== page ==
By Paul Leighton Staff writer
The Salem News
---- — A passenger died after an SUV rolled over on Route 128 in Peabody at the height of Hurricane Sandy yesterday afternoon.
The victim and two other passengers were ejected from the vehicle when it struck the right guardrail and rolled over in the southbound lane near Lowell Street around 4 p.m., according to state police. The 1998 Toyota 4Runner came to rest on its roof in the high-speed lane.
The victim was taken to Massachusetts General Hospital in Boston, where he was pronounced dead, state police said.
A state police spokesman said investigators are looking into the possibility that speed and weather were factors in the crash. He said police would not release the name of the victim until relatives were notified.
The driver, Rony Lopez, 26, of Lynn, was not ejected from the vehicle. He was taken to Salem Hospital with non-life-threatening injuries, state police said.
The two other passengers, Frederico Lopez, 18, of Lynn and Antonio Ramirez, 31, of Lynn were also transported to Mass General. Lopez had non-life-threatening injuries, while Ramierez had minor injuries.
The fatality came as Hurricane Sandy battered the North Shore with wind gusts that peaked at more than 60 mph and 8-foot-high waves that yanked boats loose from their moorings.
The storm sent trees toppling into houses and branches crashing down on vehicles and left nearly 50,000 people in Essex County without power.
But with school canceled and many workers remaining home after Gov. Deval Patrick declared a state of emergency, most people stayed inside and out of harm’s way.
Salem Hospital treated a few people for minor injuries after getting hit by tree limbs, while Beverly Hospital reported no storm-related injuries.
“I think people just hunkered down,” Beverly Hospital spokesman Gerald Mackillop said.
Falling trees created the greatest hazard in many communities. In Danvers, a huge tree was torn from its roots and crashed through the roof of a home at the corner of Fowler and Arthur streets.
Town Manager Wayne Marquis said the residents were in their living room at the time but were not injured.
In Beverly, a large tree pine tree in front of St. Margaret’s Church in Beverly Farms fell over and landed on wires, pulling down four poles and closing Hale Street.
Trees or limbs also fell on houses on Bridge Street, Tyler Road and Amherst Road and broke a window at Beverly Glass on Rantoul Street.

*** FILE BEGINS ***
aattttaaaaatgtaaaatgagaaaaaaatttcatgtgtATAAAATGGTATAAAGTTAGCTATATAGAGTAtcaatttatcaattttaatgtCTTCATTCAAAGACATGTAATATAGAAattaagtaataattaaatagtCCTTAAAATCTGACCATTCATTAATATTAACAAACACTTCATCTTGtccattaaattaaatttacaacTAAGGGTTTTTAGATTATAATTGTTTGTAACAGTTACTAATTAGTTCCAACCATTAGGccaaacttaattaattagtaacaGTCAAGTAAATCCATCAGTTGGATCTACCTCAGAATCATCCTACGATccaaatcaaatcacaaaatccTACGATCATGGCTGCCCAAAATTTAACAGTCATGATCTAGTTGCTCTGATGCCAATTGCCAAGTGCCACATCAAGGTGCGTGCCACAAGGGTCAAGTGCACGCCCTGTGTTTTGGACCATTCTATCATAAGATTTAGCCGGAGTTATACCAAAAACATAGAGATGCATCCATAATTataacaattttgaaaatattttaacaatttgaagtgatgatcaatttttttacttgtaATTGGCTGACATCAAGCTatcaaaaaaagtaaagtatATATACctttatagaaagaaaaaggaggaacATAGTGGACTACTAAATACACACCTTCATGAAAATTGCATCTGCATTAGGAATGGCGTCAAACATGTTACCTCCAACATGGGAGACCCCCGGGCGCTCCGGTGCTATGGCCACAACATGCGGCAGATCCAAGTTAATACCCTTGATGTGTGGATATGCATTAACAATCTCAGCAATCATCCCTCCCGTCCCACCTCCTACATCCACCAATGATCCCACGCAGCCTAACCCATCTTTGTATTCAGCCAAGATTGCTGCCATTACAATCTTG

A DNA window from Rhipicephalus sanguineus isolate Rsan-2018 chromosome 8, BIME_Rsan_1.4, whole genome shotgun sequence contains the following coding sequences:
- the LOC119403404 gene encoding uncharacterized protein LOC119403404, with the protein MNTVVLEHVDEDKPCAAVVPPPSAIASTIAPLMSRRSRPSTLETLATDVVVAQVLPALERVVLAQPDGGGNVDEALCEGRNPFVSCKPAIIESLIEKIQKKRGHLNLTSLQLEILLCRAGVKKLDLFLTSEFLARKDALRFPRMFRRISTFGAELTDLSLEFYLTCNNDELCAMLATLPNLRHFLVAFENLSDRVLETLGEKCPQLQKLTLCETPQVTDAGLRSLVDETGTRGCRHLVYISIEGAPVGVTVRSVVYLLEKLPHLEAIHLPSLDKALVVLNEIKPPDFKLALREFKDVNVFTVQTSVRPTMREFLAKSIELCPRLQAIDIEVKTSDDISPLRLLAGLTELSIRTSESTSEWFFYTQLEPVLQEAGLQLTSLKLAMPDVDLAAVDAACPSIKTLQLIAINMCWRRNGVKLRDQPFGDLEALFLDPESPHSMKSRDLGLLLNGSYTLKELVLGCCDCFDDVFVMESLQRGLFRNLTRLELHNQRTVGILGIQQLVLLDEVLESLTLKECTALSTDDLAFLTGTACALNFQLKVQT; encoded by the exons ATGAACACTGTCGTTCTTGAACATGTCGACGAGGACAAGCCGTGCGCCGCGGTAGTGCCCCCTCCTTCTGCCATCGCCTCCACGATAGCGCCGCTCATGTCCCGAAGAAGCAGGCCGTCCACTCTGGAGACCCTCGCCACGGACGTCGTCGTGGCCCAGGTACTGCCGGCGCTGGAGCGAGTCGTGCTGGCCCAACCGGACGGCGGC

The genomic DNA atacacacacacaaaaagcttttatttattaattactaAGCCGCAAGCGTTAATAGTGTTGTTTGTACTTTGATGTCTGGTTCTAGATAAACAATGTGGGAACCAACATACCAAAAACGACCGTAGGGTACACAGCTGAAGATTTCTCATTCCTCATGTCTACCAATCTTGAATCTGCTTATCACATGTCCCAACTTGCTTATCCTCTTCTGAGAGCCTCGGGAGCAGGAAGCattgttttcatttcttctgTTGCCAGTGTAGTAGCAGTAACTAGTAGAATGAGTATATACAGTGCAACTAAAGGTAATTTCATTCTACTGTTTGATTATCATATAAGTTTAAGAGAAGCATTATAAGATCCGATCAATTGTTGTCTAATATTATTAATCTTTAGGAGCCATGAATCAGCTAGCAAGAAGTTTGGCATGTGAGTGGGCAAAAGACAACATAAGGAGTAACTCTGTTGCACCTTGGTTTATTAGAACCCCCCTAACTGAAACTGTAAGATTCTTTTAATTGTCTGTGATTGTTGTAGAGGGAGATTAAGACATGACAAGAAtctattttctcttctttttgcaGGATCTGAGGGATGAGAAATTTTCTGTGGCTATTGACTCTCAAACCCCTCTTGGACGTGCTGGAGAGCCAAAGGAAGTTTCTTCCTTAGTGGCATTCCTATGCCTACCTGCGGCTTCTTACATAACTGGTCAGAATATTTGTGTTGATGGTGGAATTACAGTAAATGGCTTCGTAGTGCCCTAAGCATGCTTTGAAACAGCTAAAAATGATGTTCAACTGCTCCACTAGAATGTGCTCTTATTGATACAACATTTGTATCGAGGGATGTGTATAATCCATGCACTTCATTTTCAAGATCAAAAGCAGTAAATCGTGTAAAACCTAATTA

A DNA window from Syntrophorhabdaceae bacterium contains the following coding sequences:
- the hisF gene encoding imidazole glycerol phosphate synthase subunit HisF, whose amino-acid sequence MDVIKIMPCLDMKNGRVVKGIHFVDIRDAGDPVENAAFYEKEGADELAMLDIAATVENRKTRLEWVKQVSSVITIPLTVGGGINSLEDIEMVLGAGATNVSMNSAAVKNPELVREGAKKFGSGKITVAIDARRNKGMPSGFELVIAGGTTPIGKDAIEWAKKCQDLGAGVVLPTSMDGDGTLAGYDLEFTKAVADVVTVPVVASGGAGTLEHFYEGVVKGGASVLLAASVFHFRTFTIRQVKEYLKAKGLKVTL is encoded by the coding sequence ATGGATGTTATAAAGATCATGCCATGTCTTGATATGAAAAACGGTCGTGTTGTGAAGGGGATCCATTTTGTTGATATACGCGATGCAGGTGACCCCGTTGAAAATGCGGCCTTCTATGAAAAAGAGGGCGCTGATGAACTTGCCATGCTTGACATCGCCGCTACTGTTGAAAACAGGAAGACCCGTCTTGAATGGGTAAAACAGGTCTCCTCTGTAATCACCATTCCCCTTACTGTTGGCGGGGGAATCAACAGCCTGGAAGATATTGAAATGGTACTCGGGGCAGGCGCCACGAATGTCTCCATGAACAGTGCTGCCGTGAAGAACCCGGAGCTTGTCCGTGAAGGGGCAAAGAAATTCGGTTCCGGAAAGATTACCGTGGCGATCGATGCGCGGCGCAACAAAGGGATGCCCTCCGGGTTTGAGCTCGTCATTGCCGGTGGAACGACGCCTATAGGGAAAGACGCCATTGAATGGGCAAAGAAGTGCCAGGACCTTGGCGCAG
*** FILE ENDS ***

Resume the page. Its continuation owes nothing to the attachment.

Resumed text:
Beverly Public Services Director Mike Collins said cleanup of some of the major accidents was delayed because workers could not go up in bucket trucks until the high winds subsided.
The storm left the streets of Salem virtually empty during the normally bustling Haunted Happenings celebration.
Mayor Kim Driscoll said falling trees were the biggest issue in the city. Low-lying areas along Bridge Street and Commercial Street flooded during the noon high tide. But other sections that have flooded in the past, such as the Forrester Street neighborhood, were spared, she said.
Driscoll said public works crews had to secure the many portable toilets that are set up for Haunted Happenings to make sure they were not blown over. State inspectors determined that the Ferris wheel could withstand winds up to 80 mph and could remain, but the ride’s cars were removed.
A Salem woman avoided injury when a large tree branch fell on the front end of her Saab as she was driving on Clifton Avenue around 1:45 p.m. The limb damaged the hood and windshield, but the driver was not hurt, police said.
On the water, Hurricane Sandy created swells of 6 to 8 feet in Salem Harbor and caused about a dozen boats to break loose from their moorings, Salem Harbormaster Bill McHugh said.
McHugh said the owners of those boats did not heed warnings to move their crafts to safer spots in Pickering Wharf or up the Danvers River.
“There were a lot of boats out there that shouldn’t have been,” he said.
The storm also caused the remnants of the Rockmore, a floating restaurant that closed a couple of years ago, to wash ashore in the marshes off Lafayette Street.
In Danvers, police received a report of a man in a small boat on the Danvers River who was having trouble navigating during the storm. Harbormaster Chris Sanborn said the man managed to make it to the closest dock.
That boater wasn’t the only one to brave the water during the storm. A video posted on YouTube showed surfers at West Beach in Beverly.
In Peabody, Mayor Ted Bettencourt declared a state of emergency effective at midnight Sunday. A Peabody Fire Department official said the city dealt mainly with downed trees and wires and experienced no significant flooding.
Firefighters in several communities responded to fires in transformers and in and around downed power lines. In several instances, trees falling across wires pulled the electrical service units away from houses.
As of 9:50 last night, the Salem area had 1.2 inches of rain, according to Salem State University meteorologist Arthur Francis. Francis said winds reached about 55 mph and over 60 mph on the water.
“It’s one of the most severe storms we’ve had for a long time,” he said.
Officials said their communities would be facing a large cleanup task today. But overall, the storm’s impact was not as damaging as it might have been.
Marquis, the Danvers town manager, said the town had Holten Richmond Middle School ready to use as a shelter, but it wasn’t needed.
“Considering what some people are going through down the Cape and Rhode Island, I guess we can’t complain,” he said.